The first assignment of the quarter involves field practice in observing a public space and enumerating its various texts. For this exercise, we define text broadly and liberally as not only traditional, written textual elements but also as any non-traditional agents of communication. We chose the Husky Union Building (HUB) on the UW campus because it was close and accessible to everyone. Additionally, we reasoned that observing the same space would allow everyone to experience, and report on, very different types of texts... thus learning from one another.
Your assignment is to compile a list of 15-20 types of communication texts that you find at the HUB. By texts we mean more than just written language. Texts can be signs and other written artifacts, but they can also be other forms of communication like arrangements of furniture, architecture, lighting, seating, etc. - anything that somehow communicates a message.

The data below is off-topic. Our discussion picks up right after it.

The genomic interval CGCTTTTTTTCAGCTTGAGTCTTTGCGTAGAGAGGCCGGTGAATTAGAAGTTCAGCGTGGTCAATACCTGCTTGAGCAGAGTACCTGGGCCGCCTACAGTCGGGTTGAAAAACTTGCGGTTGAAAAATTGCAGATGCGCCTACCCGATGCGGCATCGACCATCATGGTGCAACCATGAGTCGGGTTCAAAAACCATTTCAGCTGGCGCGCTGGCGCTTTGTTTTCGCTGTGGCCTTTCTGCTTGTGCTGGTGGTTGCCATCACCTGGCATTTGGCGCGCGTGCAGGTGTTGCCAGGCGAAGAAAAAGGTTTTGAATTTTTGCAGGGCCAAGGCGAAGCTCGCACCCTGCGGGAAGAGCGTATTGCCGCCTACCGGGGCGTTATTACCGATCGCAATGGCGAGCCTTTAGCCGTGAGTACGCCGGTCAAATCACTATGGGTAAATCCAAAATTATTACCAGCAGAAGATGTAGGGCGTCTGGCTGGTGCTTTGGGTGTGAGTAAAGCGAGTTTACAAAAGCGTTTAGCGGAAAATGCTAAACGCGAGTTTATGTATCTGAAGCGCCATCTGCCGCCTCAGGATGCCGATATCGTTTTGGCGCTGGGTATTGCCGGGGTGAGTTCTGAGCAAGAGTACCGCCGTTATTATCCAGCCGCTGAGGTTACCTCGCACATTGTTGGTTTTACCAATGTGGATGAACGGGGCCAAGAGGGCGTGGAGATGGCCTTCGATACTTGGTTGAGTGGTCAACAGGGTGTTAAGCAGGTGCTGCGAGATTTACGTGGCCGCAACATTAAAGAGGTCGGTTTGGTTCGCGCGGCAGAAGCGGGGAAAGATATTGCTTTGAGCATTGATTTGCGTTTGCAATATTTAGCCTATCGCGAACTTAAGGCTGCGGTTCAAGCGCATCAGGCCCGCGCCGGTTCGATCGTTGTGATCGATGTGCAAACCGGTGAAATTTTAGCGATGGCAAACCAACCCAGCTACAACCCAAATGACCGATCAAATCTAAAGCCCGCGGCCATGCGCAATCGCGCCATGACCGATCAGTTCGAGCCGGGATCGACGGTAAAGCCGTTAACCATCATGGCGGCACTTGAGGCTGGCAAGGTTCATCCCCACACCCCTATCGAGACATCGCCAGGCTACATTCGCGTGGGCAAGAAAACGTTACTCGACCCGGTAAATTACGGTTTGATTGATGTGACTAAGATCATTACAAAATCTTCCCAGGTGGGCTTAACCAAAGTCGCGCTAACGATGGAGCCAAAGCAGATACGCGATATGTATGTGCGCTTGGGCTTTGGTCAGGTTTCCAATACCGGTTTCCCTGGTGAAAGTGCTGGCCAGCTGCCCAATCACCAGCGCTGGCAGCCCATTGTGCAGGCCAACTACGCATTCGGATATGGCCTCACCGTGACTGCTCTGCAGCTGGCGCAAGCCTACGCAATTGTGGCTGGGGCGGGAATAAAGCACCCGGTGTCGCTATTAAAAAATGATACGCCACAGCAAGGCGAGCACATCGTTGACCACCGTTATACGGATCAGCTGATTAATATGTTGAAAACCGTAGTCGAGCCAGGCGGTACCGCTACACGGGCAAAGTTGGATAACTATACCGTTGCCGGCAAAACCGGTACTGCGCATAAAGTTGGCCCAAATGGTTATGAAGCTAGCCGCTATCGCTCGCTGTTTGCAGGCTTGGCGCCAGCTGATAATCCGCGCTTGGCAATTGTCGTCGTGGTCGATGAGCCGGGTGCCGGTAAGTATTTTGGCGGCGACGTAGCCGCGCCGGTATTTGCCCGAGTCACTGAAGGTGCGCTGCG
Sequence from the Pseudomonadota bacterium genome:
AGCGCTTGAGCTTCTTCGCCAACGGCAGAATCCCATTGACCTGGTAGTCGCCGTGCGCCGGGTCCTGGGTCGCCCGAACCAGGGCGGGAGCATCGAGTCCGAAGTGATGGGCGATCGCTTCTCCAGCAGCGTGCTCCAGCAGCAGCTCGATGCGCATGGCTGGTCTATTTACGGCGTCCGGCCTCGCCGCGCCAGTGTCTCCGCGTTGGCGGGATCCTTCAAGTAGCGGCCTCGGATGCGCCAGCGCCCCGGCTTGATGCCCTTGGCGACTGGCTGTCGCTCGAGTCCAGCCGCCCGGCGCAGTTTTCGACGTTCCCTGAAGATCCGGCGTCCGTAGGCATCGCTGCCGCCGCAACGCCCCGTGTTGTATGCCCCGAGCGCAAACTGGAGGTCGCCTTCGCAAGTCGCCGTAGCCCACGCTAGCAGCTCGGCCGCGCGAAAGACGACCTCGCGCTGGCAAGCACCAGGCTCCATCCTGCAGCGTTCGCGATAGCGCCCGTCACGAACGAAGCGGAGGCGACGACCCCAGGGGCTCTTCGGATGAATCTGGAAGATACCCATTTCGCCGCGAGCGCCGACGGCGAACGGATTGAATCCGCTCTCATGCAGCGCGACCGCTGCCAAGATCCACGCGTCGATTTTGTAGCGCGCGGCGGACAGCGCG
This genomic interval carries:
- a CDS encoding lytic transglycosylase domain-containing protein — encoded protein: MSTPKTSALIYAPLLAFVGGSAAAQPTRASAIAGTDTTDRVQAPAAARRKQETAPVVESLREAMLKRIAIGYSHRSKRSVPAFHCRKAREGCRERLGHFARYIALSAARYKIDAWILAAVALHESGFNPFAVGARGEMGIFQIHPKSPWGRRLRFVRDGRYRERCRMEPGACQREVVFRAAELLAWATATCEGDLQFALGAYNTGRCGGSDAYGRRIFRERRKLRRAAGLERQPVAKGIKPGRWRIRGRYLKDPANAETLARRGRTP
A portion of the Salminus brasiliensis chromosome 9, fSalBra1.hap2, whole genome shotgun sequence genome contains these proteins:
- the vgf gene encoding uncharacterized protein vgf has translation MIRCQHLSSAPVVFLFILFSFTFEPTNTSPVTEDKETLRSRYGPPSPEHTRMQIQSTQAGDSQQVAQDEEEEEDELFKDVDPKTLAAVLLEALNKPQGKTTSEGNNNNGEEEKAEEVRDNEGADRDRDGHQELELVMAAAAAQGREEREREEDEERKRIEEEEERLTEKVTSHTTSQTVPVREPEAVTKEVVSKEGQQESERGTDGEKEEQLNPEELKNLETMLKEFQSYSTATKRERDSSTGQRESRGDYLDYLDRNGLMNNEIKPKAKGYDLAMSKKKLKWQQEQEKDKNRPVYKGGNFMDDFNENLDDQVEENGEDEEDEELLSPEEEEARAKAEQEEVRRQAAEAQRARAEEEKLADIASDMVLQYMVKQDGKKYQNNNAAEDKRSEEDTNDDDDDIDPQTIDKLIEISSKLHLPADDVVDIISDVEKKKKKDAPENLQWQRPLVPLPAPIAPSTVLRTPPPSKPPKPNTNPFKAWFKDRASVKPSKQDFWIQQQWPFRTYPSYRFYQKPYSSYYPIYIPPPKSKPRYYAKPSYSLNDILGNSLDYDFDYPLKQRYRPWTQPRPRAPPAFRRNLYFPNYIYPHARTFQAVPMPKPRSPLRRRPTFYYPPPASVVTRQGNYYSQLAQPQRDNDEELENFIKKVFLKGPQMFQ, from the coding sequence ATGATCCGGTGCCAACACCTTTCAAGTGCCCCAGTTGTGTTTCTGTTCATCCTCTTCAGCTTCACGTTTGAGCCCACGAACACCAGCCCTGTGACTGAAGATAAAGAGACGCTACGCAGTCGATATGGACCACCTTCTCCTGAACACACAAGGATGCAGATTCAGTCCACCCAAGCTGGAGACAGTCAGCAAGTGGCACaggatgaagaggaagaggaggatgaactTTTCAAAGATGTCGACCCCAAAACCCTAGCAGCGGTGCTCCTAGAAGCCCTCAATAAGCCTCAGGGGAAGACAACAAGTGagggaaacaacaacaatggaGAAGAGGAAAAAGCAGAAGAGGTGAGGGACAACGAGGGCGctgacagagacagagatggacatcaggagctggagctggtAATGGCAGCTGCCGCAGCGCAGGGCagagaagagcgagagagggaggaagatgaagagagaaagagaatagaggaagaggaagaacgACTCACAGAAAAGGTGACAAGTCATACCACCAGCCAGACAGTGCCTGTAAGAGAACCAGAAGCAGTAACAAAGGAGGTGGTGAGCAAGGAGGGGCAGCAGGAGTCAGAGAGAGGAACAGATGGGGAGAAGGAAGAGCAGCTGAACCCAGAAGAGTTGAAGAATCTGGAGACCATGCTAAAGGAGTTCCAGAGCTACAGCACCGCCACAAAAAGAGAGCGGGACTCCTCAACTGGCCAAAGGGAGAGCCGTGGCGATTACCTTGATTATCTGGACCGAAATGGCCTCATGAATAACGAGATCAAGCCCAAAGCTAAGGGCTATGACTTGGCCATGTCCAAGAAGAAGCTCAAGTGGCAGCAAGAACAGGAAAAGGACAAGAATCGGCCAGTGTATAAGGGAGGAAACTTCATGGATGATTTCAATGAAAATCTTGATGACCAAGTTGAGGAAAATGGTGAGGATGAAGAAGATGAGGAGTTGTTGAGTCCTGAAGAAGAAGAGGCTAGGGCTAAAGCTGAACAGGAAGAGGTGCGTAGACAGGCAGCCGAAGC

Spend a couple of hours over the next week documenting some examples. Be creative in what and how you document. Take notes, pictures, look for existing artifacts; collect whatever you can think of. Explore, this is an investigative process.
The following short reports were turned in by each student. In addition to listing the types of texts that were encountered, we asked students to identify themes and patterns, speculate on possible motives, and reflect on their own research methods.
Finally, because we emphasized engagement and fun, we pasted examples of individual students' reports into a unified document. The resultant document included everyone's observations